Review – Sonata #1 (Image Comics)

Publisher: Image Comics (Shadowline Imprint)
Writer(s): David Hine, Brian Haberlin
Artwork: Brian Haberlin
Colours: Geirrod Van Dyke
Lettering: Francis Takenaga
Release Date: 12th June 2019

The Ran are explorers, terraformers, intrepid families looking for a new life, a paradise, a way out. Once every five cycles the planet Perdita orbits close enough for them to make a perilous flight into the unknown. Unknown, because nobody has ever returned from Perdita to tell those left behind what’s really there.

Sonata is one of The Ran, her family having survived the journey to paradise. Strong-willed, adventurous and, as with most young people, utterly convinced of her own immortality. When vital resources start to mysteriously dwindle, putting the future of her community in jeopardy, Sonata joins the search for the cause. Expecting to discover a natural phenomenon responsible for the disappearing water supply, Sonata and the search party find a more sinister hand behind their bad luck.

I’m going to be honest and say that I really wasn’t expecting to enjoy this but I’m pleased to say that I was completely wrong.

Hine and Haberlin have created a well realised and intriguing world in Sonata that manages to combine a vivid, alien fantasy tale with rather a dark sci-fi survival story. There’s a lot to tell, a lot we need to understand about the drivers of the people we’re meeting, how they’ve built what they have and why. As an introduction to the series, however, the creators do a fantastic job with the kind of world building that doesn’t drag or bog down the progress of the issue.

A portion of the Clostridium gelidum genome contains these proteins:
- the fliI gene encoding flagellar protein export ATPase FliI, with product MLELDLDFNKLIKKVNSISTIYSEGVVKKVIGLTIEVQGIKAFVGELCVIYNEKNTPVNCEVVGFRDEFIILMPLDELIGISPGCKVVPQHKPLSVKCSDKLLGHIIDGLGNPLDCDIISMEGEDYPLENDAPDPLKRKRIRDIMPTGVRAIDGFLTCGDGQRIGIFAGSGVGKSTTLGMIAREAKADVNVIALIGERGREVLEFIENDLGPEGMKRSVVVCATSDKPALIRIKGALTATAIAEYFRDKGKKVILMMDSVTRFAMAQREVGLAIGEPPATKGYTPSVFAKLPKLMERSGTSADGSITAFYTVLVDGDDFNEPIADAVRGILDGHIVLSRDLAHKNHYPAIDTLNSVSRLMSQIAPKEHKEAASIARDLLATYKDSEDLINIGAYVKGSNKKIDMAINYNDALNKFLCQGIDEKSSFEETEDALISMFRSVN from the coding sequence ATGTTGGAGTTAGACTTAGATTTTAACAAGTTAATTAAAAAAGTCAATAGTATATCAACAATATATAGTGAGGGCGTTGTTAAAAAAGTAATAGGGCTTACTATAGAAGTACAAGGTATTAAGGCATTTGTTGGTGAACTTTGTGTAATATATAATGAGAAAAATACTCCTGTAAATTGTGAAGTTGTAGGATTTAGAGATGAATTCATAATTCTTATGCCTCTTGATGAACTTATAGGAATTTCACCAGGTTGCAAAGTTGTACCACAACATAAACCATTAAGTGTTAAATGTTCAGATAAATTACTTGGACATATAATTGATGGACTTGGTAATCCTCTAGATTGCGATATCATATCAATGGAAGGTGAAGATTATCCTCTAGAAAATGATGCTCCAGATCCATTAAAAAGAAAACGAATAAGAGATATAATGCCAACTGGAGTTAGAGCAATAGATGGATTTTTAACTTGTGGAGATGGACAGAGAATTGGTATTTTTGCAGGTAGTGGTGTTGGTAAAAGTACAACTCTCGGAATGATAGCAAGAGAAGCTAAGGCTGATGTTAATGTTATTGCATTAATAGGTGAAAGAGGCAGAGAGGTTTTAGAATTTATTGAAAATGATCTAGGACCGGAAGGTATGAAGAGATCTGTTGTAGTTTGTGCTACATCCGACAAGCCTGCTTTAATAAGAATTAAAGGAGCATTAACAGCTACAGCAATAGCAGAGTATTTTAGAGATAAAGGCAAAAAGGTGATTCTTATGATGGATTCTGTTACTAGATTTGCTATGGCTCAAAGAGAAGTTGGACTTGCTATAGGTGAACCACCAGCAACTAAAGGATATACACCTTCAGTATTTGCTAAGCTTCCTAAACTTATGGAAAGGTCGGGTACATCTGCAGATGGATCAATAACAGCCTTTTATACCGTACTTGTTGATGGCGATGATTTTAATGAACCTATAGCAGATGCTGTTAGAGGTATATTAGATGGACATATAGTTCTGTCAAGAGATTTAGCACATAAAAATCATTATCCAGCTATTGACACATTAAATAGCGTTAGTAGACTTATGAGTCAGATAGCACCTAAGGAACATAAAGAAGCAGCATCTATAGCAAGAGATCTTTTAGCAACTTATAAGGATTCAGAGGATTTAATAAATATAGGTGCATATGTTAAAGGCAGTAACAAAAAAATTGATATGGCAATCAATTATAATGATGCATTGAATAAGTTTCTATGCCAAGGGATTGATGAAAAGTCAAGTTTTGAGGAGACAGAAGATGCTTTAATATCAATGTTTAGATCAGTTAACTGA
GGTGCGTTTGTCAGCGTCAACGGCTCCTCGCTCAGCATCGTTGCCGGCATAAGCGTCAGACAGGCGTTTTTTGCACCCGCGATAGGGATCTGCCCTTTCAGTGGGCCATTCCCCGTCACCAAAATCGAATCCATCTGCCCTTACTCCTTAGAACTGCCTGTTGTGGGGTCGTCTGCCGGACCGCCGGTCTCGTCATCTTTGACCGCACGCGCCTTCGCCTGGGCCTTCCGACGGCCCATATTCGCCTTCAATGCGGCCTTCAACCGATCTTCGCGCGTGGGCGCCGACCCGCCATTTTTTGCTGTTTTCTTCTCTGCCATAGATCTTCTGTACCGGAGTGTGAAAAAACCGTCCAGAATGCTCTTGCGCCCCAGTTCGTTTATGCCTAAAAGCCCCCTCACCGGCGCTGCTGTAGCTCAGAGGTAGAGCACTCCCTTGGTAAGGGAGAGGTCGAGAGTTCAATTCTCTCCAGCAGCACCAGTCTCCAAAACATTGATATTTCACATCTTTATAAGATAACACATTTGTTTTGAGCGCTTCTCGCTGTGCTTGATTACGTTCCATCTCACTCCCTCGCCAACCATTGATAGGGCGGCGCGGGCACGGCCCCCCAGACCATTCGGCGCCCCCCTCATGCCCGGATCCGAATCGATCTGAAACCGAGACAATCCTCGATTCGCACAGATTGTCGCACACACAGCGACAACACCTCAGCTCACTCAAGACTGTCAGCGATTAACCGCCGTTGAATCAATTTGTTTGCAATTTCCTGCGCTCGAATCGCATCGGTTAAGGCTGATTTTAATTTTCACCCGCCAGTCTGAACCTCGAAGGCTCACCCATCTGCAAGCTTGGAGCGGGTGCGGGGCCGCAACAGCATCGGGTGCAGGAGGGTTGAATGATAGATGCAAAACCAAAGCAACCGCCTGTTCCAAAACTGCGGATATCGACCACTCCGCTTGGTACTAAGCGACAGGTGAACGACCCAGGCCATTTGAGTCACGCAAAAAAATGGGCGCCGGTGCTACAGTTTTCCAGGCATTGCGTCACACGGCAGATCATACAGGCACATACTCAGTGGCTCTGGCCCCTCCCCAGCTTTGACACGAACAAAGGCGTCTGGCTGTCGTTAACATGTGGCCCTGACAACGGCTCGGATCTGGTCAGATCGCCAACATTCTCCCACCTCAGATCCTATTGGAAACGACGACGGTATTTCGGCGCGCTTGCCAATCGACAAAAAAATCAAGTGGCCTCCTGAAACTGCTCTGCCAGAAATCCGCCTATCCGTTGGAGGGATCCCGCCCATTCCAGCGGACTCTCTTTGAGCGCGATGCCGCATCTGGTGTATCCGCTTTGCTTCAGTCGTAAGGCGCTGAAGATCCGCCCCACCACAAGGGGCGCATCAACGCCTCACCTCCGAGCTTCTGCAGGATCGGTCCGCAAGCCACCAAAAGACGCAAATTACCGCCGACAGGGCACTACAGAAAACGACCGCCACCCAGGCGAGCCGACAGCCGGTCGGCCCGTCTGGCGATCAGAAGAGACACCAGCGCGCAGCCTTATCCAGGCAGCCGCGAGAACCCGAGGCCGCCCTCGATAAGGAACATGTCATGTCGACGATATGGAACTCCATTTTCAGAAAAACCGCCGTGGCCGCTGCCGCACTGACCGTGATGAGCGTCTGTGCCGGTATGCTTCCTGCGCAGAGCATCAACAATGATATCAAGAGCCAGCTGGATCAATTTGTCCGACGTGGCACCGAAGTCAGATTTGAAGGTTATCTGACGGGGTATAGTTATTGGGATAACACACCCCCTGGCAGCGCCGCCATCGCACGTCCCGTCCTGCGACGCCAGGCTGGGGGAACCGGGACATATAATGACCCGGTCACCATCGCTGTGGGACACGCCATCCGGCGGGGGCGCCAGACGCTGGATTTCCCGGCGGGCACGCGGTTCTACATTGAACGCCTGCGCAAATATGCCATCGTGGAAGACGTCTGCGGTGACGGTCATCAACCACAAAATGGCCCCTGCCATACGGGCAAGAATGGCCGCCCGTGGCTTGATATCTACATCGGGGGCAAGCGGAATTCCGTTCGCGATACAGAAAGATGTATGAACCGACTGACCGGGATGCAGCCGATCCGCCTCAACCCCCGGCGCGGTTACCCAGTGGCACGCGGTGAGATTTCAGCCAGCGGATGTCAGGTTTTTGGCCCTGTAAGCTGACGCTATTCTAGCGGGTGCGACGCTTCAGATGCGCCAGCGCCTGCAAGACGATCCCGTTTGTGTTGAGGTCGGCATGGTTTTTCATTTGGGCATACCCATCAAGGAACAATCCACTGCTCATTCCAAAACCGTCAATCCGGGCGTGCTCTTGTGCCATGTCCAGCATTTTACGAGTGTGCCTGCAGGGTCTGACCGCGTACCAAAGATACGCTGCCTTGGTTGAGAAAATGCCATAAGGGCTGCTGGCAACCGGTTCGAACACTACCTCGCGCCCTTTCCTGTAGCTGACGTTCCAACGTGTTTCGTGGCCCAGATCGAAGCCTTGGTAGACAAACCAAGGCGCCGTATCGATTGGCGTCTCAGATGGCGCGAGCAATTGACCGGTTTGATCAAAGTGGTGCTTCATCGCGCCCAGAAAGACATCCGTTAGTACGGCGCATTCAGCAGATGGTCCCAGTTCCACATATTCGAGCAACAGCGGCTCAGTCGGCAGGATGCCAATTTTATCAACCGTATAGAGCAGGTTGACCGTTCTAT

Typically I’m not a fan of the artistic style that Brian Haberlin and Geirrod Van Dyke have used but I have to say that it works rather well with this story, and helps the narrative really come to life.  The character and creature designs are fantastic, too. Each of the tribes of Perdita have their own defining characteristics, with each individual’s role and function within the community being pretty obvious by their clothing and accessories, and the characters we meet all have well-defined personalities. I also love the fact that the antagonist in this issue is drawn in a way that leaves absolutely no doubt that he’s an unhinged megalomaniac looking for a fight. I guarantee you, this man definitely speaks with a British accent!

Likewise, the beasts and monsters we meet are superb, from the flying mounts Sonata trains to the scavenging goblin-like creatures, and my own personal favourite the Sleeping Giant, which just rocks as a mythic Leviathan roaming the landscape.

It’s not my preferred genre, but I ended up really enjoying reading this issue, and if you’re a fan of fantasy or dark science fiction, Sonata is definitely well worth picking up.

Rating: 3/5.


The writer of this piece was: Mark Scott
Mark Tweets from @macoy_comicgeek ‏

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